SALT LAKE CITY: It was a sunny day, though the backdrop of snow-capped mountains seemingly belied the morning warmth. A group of playwrights, directors, actors, and dramaturgs sang along to a ukulele outside of Salt Lake Acting Company (SLAC)—the final warmup of the weeklong Playwrights’ Lab at the theatre.
The lab’s leader was playwright David Kranes, former artistic director of the Sundance Theatre Lab (then known as the Sundance Institute). SLAC had produced seven of Kranes’s plays, and they approached him about building a Sundance-style program at the theatre. “They promised to find the means to support it and were clearly and genuinely thrilled about the notion,” Kranes said. “It was a request I couldn’t say no to.”
Now in its second year, the lab gives writers the space and time to develop new work. And unlike in other new-play development programs, there is no pressure to present a final reading or performance.
“My hope is that during the days of the lab, the writer is able—in ways she or he has never contemplated—to explore the greater range and possibilities of his or her instrument/voice/gifts,” Kranes explained. “Such exploration won’t happen when the curtain goes up at 7:30 p.m. next Wednesday night.”
The program, in short, is structured with a lot of “playtime”: Writers have the freedom to see the work on its feet and bounce ideas around with the help of a director, dramaturg, and actors. The 2016 lab brought 46 artists from Salt Lake City and around the country to the theatre, and playwrights Troy Deutsch, David Jacobi, Hansol Jung, and Kate Tarker were at the center of the action.
Kranes also brings in artists from other fields, called “resource artists,” to expand the playwrights’ development processes. As a writer, Kranes knows inspiration sometimes comes in unlikely forms, and throughout the week, multidisciplinary artists presented work for the playwrights. This year’s lineup included a musicologist, a professional storyteller, a clown, and a choreographer. “It’s bringing in people from all different mediums and expertise that you wouldn’t necessarily think of for play development,” said associate artistic director Shannon Musgrave.
Deutsch found Ricklen Nobis, a musicologist, particularly helpful in working on his play Bull Shark Attack. The work features three characters who each perform monologues, and Deutsch and Nobis worked on the structure like music. “It really informed the conversations with the actors about treating the paragraphs like stanzas, and treating the script like a score,” Deutsch says.
Rehearsal real estate at the theatre was limited, so the team for Jacobi’s Ready Steady Yeti Go worked at the library of a nearby elementary school. The cast sat in too-small chairs—a fitting seating arrangement, as these adult actors play children in the play. In the aftermath of a hate crime, the story follows a budding romance between Goon and Carly, the school’s only black student.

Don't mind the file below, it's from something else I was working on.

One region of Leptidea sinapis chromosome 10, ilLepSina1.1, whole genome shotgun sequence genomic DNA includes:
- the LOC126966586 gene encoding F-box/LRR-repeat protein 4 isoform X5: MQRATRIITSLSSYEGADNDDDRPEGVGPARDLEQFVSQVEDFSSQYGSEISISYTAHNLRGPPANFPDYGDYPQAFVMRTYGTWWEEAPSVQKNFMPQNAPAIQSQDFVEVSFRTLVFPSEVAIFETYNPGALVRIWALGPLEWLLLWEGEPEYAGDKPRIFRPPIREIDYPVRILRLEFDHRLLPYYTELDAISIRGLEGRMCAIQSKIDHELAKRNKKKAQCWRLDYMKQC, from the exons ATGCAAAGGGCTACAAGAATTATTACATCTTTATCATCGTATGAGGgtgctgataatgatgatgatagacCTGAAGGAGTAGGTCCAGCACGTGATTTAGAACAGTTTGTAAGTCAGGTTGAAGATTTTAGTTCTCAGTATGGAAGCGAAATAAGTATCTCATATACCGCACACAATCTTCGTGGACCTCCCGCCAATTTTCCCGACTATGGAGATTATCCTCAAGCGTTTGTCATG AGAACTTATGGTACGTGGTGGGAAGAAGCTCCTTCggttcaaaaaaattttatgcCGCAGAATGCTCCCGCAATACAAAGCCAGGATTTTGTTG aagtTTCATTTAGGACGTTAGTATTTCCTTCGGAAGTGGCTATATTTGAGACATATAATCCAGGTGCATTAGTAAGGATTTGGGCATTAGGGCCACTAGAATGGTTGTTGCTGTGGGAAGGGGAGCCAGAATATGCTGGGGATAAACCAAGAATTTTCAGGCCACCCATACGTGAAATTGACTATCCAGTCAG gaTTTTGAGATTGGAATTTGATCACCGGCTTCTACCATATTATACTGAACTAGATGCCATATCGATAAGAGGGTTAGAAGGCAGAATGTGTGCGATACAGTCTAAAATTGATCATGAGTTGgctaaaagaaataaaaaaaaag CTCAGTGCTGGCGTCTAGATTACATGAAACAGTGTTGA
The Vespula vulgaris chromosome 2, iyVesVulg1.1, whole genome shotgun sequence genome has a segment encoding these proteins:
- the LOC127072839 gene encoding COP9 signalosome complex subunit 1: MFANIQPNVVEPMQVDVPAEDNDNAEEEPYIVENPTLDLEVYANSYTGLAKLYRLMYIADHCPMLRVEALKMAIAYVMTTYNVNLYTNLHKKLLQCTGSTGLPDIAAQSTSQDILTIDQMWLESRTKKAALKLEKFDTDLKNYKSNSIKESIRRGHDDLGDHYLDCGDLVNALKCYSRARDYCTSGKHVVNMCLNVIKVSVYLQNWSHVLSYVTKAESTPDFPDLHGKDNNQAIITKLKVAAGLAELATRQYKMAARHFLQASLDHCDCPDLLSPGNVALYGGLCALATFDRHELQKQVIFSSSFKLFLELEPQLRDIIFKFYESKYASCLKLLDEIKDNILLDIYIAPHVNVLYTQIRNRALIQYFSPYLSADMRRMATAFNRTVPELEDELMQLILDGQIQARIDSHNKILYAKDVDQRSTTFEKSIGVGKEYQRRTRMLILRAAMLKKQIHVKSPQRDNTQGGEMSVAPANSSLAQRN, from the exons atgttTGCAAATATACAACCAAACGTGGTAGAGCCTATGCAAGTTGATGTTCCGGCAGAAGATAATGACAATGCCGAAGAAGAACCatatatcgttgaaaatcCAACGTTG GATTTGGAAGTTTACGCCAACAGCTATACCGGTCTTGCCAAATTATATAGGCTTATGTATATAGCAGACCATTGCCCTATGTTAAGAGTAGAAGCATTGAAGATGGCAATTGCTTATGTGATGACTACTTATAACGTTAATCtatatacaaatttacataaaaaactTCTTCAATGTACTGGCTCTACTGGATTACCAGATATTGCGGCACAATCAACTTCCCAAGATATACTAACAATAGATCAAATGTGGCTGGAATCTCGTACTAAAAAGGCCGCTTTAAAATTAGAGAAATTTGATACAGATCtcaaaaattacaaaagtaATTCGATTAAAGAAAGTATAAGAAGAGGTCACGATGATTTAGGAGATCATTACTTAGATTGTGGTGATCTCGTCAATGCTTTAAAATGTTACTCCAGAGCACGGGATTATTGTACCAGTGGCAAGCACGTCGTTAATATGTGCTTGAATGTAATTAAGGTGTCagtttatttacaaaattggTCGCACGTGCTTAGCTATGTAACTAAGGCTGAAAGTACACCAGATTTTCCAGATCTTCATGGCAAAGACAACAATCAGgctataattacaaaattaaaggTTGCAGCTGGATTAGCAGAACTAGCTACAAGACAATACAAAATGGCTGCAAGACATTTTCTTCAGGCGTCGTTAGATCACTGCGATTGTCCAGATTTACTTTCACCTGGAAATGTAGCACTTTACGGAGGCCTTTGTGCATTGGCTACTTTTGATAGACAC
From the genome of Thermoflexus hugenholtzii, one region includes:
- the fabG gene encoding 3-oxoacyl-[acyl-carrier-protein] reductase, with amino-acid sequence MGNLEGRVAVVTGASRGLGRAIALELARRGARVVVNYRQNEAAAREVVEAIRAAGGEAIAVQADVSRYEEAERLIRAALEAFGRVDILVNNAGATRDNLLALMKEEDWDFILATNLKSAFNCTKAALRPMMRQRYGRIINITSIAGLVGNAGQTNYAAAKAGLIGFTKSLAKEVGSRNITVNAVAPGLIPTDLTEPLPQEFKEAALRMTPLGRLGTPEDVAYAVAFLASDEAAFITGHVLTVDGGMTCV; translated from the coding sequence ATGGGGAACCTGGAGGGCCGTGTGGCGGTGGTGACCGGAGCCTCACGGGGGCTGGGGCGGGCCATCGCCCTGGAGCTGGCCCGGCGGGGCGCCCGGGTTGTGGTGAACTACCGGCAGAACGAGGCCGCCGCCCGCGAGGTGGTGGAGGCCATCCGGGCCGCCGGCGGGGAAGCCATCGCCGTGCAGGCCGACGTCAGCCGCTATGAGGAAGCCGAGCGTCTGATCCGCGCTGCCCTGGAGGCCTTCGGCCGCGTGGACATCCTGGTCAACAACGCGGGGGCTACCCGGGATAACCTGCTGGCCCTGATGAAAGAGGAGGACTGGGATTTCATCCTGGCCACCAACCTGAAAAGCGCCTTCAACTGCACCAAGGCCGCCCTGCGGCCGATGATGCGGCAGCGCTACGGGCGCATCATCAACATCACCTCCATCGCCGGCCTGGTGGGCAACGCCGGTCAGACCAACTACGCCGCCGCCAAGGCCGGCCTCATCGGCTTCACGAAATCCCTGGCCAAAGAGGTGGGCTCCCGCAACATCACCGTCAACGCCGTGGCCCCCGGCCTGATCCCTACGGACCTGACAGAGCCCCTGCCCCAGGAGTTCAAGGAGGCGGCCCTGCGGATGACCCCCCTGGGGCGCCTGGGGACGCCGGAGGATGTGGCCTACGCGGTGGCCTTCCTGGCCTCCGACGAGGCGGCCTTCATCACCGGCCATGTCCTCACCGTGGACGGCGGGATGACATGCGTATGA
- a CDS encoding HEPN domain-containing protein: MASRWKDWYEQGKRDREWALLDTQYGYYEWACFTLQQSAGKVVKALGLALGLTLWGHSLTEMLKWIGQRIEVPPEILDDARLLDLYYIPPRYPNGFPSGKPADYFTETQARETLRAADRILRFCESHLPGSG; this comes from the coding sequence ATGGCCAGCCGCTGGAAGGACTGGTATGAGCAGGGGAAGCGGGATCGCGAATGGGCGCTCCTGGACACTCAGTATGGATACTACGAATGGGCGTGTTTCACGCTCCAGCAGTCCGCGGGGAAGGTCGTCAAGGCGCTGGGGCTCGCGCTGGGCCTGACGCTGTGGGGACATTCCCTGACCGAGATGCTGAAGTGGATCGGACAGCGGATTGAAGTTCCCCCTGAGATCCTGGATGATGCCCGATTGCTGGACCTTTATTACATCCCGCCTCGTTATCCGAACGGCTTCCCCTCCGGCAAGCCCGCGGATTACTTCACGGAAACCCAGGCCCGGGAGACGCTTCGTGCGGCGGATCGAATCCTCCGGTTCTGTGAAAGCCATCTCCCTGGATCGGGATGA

In a nearby classroom, the cast of Bull Shark Attack explored the physicality of floating in water and walking on sand. Written by Deutsch, the play is about three loners who all end up on the beach one fateful night. Charlotte Boye-Christensen, a choreographer, worked with actor April Fossen, who stood on a stool, on how to move her body to simulate swimming. Then, dramaturg Patrick Tovatt noted that the water in a sound would not crash, but instead would gently lap. Deutsch made a line note.
The cast of Tarker’s Laura and the Sea was working on choreography to fill three minutes of silence in the script. The dark comedy is about employees at a travel agency trying to cope with the loss of a coworker who took her own life during a company outing. Director Michael Rau instructed the room to compose a silent scene which would include a moment of surprise, a gesture of comfort, 10 seconds of a movement in unison, a discovery of extraordinary beauty, and the feeling of weightlessness. He left the room, and the cast rushed to build the scene in only three minutes. When he returned, the actors performed their composition, and Rau paused, imagining what the lighting might be, then said, “We’ll come back to that in tech!” Everyone laughed.
While there is no tech and no official final presentation, all the artists gathered to share their work with each other before they left Salt Lake.
Jung, who had to leave a few days early to mount her new play Cardboard Piano at the Humana Festival at Actors Theatre of Louisville, was there in spirit. The cast of her play Wild Goose Dreams presented a Korean pop song. The story follows a “goose father” from South Korea, supporting his wife and daughter who have moved to America. When his girlfriend leaves him too, he makes a video of himself singing a K-Pop song, and it goes viral. The other groups presented their favorite scenes and demonstrated their methods of working throughout the week.
Musgrave will take the reins of the lab moving forward, and said she hopes to build in more time for the playwrights to write and make more time for participants to explore the city. When she asked this year’s participants what they wanted to see in the lab next year, a voice shouted, “I hope you continue to bring people from all around the country.”
Another piped in, “Next year, I hope you keep the variety of the voices of the playwrights.”
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